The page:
Global warming aids shippers
When the Suez Canal was opened in Egypt in 1869, the impact on global trade was revolutionary. Instead of having to sail around Africa, ships could go straight from the Indian Ocean to the Mediterranean Sea — connecting Europe with Asia.
Still, the distances, even via the Suez Canal, remained enormous: 13,000 miles separate East Asia from Europe.
About 150 years on, the next human-made revolution could cut the distance almost by half.
As climate change progresses, the ice around the Arctic circle is thawing and opening a shorter and potentially economically viable shipping route to the north of Russia. With a distance of 8,000 miles, container ships would arrive about two weeks faster .
What has long been a Russian dream is matched by commercial interest in Western Europe.
The world’s biggest shipping company, Denmark’s A.P. Moller-Maersk group, announced that it will send its first container ship via the Arctic route this month.
“It is important to underline that this is a one-off trial designed to explore an unknown route for container shipping and to collect scientific data — and not the launch of a new product,” a company spokesperson told the Associated Press.
The trial journey could mark the beginning of a new era in Arctic commercial shipping between three regions — Asia, North America and Europe — whose exports account for 90 percent of world trade.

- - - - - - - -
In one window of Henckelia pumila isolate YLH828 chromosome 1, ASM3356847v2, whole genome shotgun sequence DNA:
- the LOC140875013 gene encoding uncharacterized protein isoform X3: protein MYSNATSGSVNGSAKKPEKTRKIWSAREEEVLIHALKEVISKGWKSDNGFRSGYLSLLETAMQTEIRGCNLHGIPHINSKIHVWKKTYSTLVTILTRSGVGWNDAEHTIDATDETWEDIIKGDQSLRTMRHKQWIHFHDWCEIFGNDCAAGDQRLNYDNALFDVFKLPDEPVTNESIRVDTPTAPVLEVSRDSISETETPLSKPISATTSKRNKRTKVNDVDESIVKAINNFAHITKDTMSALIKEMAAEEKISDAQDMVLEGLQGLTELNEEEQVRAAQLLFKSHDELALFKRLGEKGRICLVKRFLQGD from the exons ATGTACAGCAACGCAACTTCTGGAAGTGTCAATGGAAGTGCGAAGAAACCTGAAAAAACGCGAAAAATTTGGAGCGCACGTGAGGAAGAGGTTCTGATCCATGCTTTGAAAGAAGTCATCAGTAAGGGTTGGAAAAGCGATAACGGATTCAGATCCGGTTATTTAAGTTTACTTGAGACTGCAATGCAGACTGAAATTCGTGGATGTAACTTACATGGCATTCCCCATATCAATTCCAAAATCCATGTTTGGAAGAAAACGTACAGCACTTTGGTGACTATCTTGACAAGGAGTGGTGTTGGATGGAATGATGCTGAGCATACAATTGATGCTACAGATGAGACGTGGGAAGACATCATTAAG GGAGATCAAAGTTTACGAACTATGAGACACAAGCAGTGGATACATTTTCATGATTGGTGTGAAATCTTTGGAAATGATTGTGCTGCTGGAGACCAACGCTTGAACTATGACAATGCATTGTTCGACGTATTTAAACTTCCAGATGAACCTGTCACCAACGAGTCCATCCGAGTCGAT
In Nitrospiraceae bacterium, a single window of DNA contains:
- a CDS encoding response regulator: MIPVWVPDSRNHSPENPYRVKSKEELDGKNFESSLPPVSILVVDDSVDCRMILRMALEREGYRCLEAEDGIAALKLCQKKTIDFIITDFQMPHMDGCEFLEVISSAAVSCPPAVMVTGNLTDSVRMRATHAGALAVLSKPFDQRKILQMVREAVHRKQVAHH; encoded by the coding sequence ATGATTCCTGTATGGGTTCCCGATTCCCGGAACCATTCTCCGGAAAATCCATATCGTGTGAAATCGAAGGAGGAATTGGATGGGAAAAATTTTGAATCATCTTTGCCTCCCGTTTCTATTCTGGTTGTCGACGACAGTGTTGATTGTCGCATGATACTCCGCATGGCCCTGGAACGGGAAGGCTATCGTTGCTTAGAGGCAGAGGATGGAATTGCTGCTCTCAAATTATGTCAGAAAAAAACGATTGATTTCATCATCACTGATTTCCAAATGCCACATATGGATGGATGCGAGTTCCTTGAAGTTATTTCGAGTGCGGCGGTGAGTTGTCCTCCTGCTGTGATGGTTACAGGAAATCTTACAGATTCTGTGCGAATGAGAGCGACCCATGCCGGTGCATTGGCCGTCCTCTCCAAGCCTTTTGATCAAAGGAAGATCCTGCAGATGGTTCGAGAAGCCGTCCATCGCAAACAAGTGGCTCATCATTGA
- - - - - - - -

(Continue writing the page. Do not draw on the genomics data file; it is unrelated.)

In 2016, Copenhagen Business School researchers concluded the route could become accessible to container ships within the next 25 years.
“The six years with the lowest observed summer sea ice extent have all occurred within the last decade. New forecast models are continuously bringing forward expectations of ice-free summers in the Arctic, creating a significant potential for previously impossible maritime activities,” they wrote.
But with Russia and China pushing ahead, the Arctic route could become an alternative much quicker.
Temperatures in the Arctic have reached up to 85 degrees Fahrenheit during some recent summer days and a prolonged heat wave would mean that container ships would no longer need expensive ice breakers clearing the path for them.
Being able to reach Europe within two weeks would make shipping as fast as the railway route popular among Asian and European companies because of its speediness. . But sending goods via train is twice as expensive as shipping them.
For Russia, the northeastern Arctic route would also be a revenue source. Given that the route passes along vast stretches within Moscow’s exclusive economic zone, companies seeking to use it would be billed by the Russian government.